WebMan Design owner Oliver Juhas released the first version of the Abs – Additional block styles plugin on Monday. Unlike many block-related extensions, it does not offer any blocks of its own. Instead, it registers custom styles to enhance those packaged with core WordPress.
In total, the plugin adds 18 styles. Some are specific to a single block, such as Accessibility Hidden, which creates invisible Headings, making them available to screen readers. Others, such as the Drop Shadow style, are registered for multiple blocks.
On the whole, it is a well-rounded set that often leans into more practical use cases. The Overlap Above and Overlap Below styles fit into this scenario. The former allows users to bump Image, Cover, and other blocks up, overlapping the section above them. The latter goes in the opposite direction.
Image overlapping section above it.
The downside to such overlaps is that the user cannot control how far up or down the block shifts. Negative vertical margin controls are a sought-after feature in WordPress, often necessary to create specialized layouts.
Juhas provided a –abs_overlap_value CSS custom property. DIY users could control this via CSS. At the very least, theme authors could integrate directly with the plugin. However, they may simply want to register the styles for their own themes if going through all the trouble.
While the plugin styles may be practical in many ways, Juhas also threw a bit of whimsy in the mix. Almost as a signature, nearly every similar plugin offers at least one SVG mask for image-related blocks. Abs follows the same path with its Paint Brush style:
Paint Brush style applied to an image.
That is the only such SVG mask in the plugin, a style that has almost been overdone. At least the Paint Brush option breaks from the mold of “blob shapes” that have become commonplace.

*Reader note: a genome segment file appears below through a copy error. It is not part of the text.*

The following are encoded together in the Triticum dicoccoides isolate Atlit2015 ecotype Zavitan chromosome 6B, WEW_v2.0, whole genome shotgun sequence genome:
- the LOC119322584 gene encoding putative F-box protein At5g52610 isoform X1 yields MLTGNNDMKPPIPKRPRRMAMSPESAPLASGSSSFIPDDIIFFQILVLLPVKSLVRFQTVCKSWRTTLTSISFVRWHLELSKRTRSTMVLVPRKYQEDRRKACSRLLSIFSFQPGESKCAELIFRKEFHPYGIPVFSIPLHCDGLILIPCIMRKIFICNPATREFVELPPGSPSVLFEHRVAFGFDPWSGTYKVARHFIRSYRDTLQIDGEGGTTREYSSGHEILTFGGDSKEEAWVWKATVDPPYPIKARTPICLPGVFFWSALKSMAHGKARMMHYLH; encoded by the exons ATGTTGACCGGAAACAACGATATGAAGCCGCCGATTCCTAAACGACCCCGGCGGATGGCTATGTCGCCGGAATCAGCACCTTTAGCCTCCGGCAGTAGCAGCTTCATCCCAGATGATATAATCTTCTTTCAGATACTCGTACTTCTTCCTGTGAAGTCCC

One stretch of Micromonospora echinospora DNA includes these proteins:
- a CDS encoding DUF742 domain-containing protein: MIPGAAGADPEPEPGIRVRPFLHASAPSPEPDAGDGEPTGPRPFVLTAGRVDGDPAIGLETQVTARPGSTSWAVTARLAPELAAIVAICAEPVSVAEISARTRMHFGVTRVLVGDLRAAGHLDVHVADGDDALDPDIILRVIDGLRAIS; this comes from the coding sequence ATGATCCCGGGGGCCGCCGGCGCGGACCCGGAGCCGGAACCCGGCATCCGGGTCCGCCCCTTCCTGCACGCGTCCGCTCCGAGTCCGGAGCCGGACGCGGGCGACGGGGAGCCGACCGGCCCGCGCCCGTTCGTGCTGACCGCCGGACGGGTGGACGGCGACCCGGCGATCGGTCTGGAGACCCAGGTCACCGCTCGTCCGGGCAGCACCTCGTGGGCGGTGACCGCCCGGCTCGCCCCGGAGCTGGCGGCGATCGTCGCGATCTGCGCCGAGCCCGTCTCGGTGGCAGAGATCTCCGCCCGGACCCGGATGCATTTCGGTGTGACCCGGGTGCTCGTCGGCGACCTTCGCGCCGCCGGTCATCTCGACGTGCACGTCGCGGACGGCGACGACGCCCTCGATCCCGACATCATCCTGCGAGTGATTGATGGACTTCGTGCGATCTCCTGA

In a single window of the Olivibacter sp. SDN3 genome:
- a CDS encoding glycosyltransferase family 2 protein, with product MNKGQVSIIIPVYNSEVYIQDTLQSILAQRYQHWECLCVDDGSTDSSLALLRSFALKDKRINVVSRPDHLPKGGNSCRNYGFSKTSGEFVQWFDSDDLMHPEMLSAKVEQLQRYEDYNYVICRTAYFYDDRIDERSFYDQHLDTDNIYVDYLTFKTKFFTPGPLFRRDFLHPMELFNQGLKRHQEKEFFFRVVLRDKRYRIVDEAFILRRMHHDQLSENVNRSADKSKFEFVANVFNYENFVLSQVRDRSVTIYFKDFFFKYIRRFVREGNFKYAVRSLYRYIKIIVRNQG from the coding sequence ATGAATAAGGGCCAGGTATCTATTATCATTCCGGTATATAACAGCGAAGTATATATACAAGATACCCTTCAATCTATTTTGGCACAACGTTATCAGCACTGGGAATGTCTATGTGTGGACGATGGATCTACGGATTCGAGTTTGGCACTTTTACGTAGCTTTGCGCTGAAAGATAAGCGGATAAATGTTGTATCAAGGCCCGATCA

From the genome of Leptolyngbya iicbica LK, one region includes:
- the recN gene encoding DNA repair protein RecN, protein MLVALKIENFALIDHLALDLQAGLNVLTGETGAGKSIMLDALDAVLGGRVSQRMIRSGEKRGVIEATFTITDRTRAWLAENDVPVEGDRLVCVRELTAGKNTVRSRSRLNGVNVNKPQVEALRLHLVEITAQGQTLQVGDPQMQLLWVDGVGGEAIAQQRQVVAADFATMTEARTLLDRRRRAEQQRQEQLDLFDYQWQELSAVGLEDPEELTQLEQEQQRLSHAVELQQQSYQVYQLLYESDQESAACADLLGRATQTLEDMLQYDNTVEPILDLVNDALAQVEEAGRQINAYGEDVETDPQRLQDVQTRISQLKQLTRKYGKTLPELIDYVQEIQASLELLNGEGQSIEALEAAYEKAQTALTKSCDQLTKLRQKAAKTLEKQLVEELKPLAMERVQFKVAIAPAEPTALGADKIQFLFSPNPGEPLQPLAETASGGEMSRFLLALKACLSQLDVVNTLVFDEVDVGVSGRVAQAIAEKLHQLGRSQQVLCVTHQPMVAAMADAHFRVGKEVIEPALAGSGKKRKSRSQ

Juhas has several example screenshots and GIFs on the plugin page that explore what the plugin is capable of, many of them mixing and matching different blocks and styles. It is unlikely that I will do it justice here. However, I did try my hand at several layouts.
One of my favorite creations was mixing the Wavy style for the Media & Text block with Zigzag for Separator:
Wavy style for Media & Text with mix of Zigzag Separator blocks.
Abs also includes a Double Line option for the Separator block. But, the plugin shines the most with Media & Text. I can only assume that Juhas looked at it and realized that not enough designers were doing anything interesting with it, taking the responsibility upon himself. That is merely a guess, anyway.
The plugin adds a Paint Brush style for Media & Text as it does for other image-type blocks. It also has a Media on Top option for stacking the block’s contents on both desktop and mobile displays and a similar stacking option for tablets. It supports both the previously-mentioned overlapping styles. Plus, users can get some mileage from its Gradient variation, as shown in the following screenshot:
Gradient style used for the Media & Text block.
I am merely scratching the surface of possibilities with the plugin’s out-of-the-box styles. With time and creativity, users can create some unique layouts with it.
I tested Abs against several block-based themes, and it held up well. The only issues I ran into were likely related to running the latest Gutenberg plugin. After selecting a custom color when using the Zigzag style for the Separator block, the background color overtakes the shape. And, the alignment styles for the Column block do not align left or right in the editor. However, they do work on the front end.
I am a fan of plugins that offer custom styles, and Abs is a welcome departure from the carousel of block libraries. It has just enough variety to please those looking for business-friendly design options while not neglecting users who just want to have a little fun.